5. Tagging releases
6. Build numbers
7. Shortlog
K. Special Git Techniques
1. Stashing
2. Interactive staging
3. Short SHA
4. Changing history
5. Debugging
6. Submodules
L. Viable Open Source Projects
1. Selecting an open source that is of interest
2. Reading the public discussion forums
3. Evaluating the code through user comments
4. Evaluating the code through contributor response
5. Reading the code docs
M. Getting on Board
1. Watching projects
2. Pull requests
3. Setting up a dev environment
4. Unbundling tests for student environment
N. Fixing Bugs and Solving Problems
1. Solving a problem that the student needs solved
2. Confirming the problem is the code's, not student's
3. Confirming the problem is supported by the forums
4. Making student patch mergeable
5. Understanding the test requirements for the student patch
6. Asking the forums about student patch idea
7. Submitting student patch
O. Becoming a Committer
1. Getting commit privileges
2. Writing good documentation
3. Contributing regularly
4. Making relevant commits
P. Project Plan Timeline
1. Instructor list of suggested repos
2. Student repo proposal and forum participation
3. Acceptance of proposal by instructor
4. Student demonstration of working dev environment
5. Student demonstration of successful patch
6. Student demonstration of documentation of patch
7. Student demonstration of patch pushed to community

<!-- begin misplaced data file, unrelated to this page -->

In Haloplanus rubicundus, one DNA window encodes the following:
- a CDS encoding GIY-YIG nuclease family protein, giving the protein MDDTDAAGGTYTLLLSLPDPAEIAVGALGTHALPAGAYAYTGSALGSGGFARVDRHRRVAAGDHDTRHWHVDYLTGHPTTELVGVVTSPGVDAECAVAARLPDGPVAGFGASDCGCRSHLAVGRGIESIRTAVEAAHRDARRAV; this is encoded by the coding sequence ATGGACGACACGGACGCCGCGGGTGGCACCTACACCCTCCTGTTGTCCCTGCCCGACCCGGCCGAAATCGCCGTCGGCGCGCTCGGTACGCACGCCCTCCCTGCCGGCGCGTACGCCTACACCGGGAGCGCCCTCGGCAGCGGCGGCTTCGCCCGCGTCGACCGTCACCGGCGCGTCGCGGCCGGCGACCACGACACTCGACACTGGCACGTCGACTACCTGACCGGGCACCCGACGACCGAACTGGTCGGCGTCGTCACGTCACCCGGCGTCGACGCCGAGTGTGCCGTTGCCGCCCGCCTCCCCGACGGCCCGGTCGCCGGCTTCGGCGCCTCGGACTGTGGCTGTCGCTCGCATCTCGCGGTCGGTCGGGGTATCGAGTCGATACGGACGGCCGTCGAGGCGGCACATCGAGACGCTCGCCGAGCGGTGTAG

Lab Content

A. Installation of Client Git Environment
1. Download and install a Git environment
2. Create a local repository using clone and init
3. Modify and commit changes
4. Use log to track changes
B. Establishing Remote Repositories
1. Create a local repository (repo) on GitHub
2. Use the local computer to connect to the remote repo
3. Do an initial push to the remote repo
4. Do a pull from the remote repo
C. Creating Tagged Branches
1. Commit annotated branches to your repo
2. Use lightweight tags in your project
3. Verify the tags using Git's verification support
4. Create a hotfix or new topic branch and establish parallel development separate from the master branch
5. Check-in the new branch and merge the new branch with the master
D. Server and Project Local Contribution Exercise
1. Set up a Git server on a local computer
2. Select a protocol for transfer and configure the server to use it
3. Establish public access and confirm that other computers can reach and connect to the server
4. Establish commit guidelines for projects for this server
5. Demonstrate repo check-ins to this server that involve tagged releases, interactive staging and/or history changes
E. Final Open Source Project Phase 1
1. Use your local lab system to research a viable open source project
2. Interact with the current contributors in public forums and document this discussion
3. Report on existing public commentary on the code and current bugs
4. Summarize the code docs you find on the project site
F. Final Open Source Project Phase 2
1. Issue a pull request and set up a development clone on your lab system
2. Test the repo to make sure it is an accurate representation of the public repo
3. Select a small bug on which you intend to work
4. Give supporting evidence that the forum contributors believe this bug to be worth fixing
G. Open Source Project Phase 3
1. Fix the bug
2. Test the fix using all available tests, both of your own design and those available from the community
3. Document the bug fix according to the standards of the open source community from which it comes
H. Open Source Project Phase 4
1. Report to the forums that you have a bug fix
2. Document the reaction and interaction of your report